Two issues of continued importance to shareholders and the U.S. capital markets were recently discussed by SEC Commissioner Kara Stein. One the Commissioner called “short-termism” while the other focuses on the composition of corporate boards of directors. Commissioner Kara M. Stein, “Toward Healthy Companies and a Stronger Economy,” delivered at the U.S. Treasury Department’s Corporate Women in Finance Symposium (April 30, 2015)(here).
The first point raised by the Commissioner centered on “short-termism” and its impact on the capital markets. Recently, many commentators have addressed the question of short-termism in the context of corporate stock buybacks. A series of statistics presented by Commissioner Stein highlight the issue: “In 2004, companies announced plans to repurchase $230 billion in their own stock. Last year, total shareholder payouts (including $350 in dividends and $553 billion in buybacks) amounted to 95 percent of the companies’ profits, up from 88 percent and 72 percent the two years previous. Companies are on track this year to spend over 100 percent of their corporate earnings on total payouts. Over the last decade, 90 percent of the companies in the S&P 500 index bought back their own stock, using over $3.4 trillion to do so.”
While there may be many reasons for this phenomenon, including the tax code, quarterly earnings targets and monetary policy, the real question is the impact on capital formation, innovation, the growth of companies and job creation. To be sure, stock buybacks do increase EPS. That in turn could help compensation targets but “it would be troubling if companies were mortgaging their futures – and the futures of their employees and other stakeholders – just to meet short-term quarterly EPS targets” the Commissioner noted.
On the other hand, some dispute the notion that short term investment horizons conflict with longer-term performance, Commissioner Stein stated. In support of this point she cited a forthcoming paper by Lucian A. Bebchuk, Alon Brave and Wei Jiang titled “The Long-Term Effects of Hedge Fund Activism” which will be published in the Columbia Law Review, June 2015.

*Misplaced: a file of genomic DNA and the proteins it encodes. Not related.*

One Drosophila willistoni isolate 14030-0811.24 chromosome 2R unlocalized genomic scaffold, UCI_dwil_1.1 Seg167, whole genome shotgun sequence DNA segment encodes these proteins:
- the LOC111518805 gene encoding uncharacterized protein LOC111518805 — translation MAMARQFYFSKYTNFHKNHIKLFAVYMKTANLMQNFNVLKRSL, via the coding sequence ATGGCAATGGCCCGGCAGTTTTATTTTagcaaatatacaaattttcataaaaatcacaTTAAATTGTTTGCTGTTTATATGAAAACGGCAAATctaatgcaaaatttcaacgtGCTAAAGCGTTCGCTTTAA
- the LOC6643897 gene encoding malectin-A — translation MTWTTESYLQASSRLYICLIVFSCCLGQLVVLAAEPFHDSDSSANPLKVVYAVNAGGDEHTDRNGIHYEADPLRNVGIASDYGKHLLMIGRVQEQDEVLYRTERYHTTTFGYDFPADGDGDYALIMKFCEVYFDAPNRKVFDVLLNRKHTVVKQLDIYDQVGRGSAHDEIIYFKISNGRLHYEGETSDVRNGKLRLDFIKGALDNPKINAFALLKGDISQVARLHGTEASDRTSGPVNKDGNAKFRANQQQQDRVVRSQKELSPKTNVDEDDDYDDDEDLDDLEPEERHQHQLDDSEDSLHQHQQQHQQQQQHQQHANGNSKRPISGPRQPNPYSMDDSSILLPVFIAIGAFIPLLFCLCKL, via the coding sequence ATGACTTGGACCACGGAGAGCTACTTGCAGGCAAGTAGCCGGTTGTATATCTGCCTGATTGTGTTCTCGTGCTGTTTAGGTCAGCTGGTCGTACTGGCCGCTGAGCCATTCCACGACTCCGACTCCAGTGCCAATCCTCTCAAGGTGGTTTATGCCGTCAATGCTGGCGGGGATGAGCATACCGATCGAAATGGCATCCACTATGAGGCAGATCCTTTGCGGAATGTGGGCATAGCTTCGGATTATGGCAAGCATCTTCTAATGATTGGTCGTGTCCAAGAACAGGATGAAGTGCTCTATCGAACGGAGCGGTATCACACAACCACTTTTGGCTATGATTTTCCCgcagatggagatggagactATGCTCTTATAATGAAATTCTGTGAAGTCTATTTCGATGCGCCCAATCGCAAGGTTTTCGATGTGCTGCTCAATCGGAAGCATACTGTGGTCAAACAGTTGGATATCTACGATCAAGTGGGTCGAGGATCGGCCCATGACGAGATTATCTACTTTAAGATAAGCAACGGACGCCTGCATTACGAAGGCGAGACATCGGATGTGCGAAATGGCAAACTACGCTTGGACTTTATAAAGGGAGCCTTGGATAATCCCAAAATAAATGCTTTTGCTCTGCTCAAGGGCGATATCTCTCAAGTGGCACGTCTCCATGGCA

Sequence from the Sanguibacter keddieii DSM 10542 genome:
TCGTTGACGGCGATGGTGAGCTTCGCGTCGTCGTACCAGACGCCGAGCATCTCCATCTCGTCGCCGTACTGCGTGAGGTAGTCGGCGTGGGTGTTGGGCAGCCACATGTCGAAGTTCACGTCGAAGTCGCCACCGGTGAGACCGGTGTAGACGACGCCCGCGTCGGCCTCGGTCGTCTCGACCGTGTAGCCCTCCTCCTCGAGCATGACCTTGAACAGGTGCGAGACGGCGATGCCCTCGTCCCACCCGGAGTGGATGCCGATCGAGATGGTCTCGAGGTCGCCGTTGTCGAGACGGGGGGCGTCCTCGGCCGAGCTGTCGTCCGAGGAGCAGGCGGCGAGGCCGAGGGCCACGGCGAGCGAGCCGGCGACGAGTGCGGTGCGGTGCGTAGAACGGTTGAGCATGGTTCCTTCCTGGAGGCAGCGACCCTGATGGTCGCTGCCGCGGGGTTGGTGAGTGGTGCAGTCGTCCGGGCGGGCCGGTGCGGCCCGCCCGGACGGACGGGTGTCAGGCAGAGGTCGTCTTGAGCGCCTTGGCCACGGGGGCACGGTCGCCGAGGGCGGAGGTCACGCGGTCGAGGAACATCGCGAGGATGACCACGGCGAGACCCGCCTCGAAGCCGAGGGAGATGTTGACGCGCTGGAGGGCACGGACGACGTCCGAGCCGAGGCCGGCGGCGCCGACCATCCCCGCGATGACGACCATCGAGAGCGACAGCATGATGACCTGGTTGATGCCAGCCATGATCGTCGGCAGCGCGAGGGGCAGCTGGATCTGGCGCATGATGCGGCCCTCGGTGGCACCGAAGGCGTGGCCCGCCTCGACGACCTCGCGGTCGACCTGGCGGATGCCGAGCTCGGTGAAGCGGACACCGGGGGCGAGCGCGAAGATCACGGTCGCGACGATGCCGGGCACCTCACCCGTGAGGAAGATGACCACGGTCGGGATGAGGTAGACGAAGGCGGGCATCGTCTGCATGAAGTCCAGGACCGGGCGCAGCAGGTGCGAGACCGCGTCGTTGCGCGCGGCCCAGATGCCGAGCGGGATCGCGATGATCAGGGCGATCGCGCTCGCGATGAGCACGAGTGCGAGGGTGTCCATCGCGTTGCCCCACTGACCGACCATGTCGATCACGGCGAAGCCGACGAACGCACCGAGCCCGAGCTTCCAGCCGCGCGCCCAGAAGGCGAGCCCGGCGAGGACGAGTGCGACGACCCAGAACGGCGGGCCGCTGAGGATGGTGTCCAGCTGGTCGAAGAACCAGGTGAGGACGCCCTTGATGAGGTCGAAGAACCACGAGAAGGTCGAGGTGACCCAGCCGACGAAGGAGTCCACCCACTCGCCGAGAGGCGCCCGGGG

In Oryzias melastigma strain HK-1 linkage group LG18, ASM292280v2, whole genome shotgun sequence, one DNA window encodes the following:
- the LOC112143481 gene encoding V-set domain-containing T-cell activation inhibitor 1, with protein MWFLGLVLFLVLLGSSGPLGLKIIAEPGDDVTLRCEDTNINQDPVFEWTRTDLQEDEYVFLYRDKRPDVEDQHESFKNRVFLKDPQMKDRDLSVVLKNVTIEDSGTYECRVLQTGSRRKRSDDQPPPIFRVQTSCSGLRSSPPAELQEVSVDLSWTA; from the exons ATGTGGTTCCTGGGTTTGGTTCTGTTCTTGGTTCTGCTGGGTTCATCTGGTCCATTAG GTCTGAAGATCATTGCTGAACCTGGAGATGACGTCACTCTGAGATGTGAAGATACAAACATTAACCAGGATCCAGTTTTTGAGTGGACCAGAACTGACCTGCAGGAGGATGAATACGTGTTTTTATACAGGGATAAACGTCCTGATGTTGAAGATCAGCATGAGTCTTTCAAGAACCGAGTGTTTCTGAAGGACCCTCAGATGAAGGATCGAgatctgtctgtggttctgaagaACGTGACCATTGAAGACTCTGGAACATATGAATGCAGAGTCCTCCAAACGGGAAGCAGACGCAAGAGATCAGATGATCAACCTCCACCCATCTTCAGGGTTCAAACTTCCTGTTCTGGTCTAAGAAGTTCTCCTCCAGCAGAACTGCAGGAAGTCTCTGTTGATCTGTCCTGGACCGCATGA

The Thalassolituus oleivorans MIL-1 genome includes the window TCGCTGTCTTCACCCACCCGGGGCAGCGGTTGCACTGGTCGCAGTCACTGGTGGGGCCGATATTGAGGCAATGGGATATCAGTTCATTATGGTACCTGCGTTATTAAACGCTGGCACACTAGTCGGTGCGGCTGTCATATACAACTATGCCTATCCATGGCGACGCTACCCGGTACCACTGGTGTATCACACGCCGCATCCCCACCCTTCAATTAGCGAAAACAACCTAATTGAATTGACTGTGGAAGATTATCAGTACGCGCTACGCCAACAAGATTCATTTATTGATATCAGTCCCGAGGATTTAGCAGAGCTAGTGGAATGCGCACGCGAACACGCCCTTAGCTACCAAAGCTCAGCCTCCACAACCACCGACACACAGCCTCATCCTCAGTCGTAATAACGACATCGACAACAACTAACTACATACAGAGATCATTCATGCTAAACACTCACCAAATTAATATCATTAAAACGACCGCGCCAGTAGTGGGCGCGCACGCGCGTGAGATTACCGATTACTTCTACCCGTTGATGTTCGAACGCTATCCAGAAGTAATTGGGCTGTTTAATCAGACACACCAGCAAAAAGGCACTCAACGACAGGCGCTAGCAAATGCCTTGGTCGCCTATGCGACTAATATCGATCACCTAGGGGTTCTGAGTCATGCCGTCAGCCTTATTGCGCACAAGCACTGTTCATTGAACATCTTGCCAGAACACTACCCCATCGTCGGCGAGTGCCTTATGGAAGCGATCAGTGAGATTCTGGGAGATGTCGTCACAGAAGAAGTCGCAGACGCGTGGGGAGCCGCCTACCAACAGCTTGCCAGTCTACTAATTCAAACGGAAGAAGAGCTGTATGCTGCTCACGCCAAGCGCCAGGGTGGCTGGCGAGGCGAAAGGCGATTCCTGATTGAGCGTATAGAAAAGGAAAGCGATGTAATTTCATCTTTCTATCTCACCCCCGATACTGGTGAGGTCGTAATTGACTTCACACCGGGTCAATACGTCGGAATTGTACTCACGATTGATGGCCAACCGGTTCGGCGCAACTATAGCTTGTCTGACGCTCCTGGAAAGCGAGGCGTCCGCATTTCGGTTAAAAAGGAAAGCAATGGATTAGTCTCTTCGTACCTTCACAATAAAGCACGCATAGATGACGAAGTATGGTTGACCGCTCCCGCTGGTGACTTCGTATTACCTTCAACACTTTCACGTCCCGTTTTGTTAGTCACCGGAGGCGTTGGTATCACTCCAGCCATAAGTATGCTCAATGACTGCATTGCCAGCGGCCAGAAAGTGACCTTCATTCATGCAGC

Commissioner Stein then shifted to her second topic, corporate governance, focusing on the question of board composition and specifically diversity. Diversity on the board helps avoid “groupthink” which is a priority when success is keyed to risk management. One survey found that gender diverse boards resulted in firms that had fewer instances of bribery, corruption, fraud and shareholder battles while other studies have concluded that boards with more women outperform those which are less diverse as measured by sales and return on equity. Yet statistics demonstrate that few boards are diverse, although qualifications should be the key issue, the Commissioner noted.
More shareholder involvement might lead to a change in board composition. This could occur if there was a universal proxy ballot. This is because at present “only shareholders who attend the meeting in person can vote for any individual nominated. However, shareholders who vote by proxy are generally limited to choosing from among either the management’s nominees or the shareholder-proponent nominees. They usually cannot pick and choose among the two,” according to the Commissioner (emphasis original).
In the end the key is to ensure that companies large and small continue to be strong and healthy in the future. This can be achieved by “bringing together thought leaders from many different parts of the government and the private sector . . .” Commissioner Stein stated.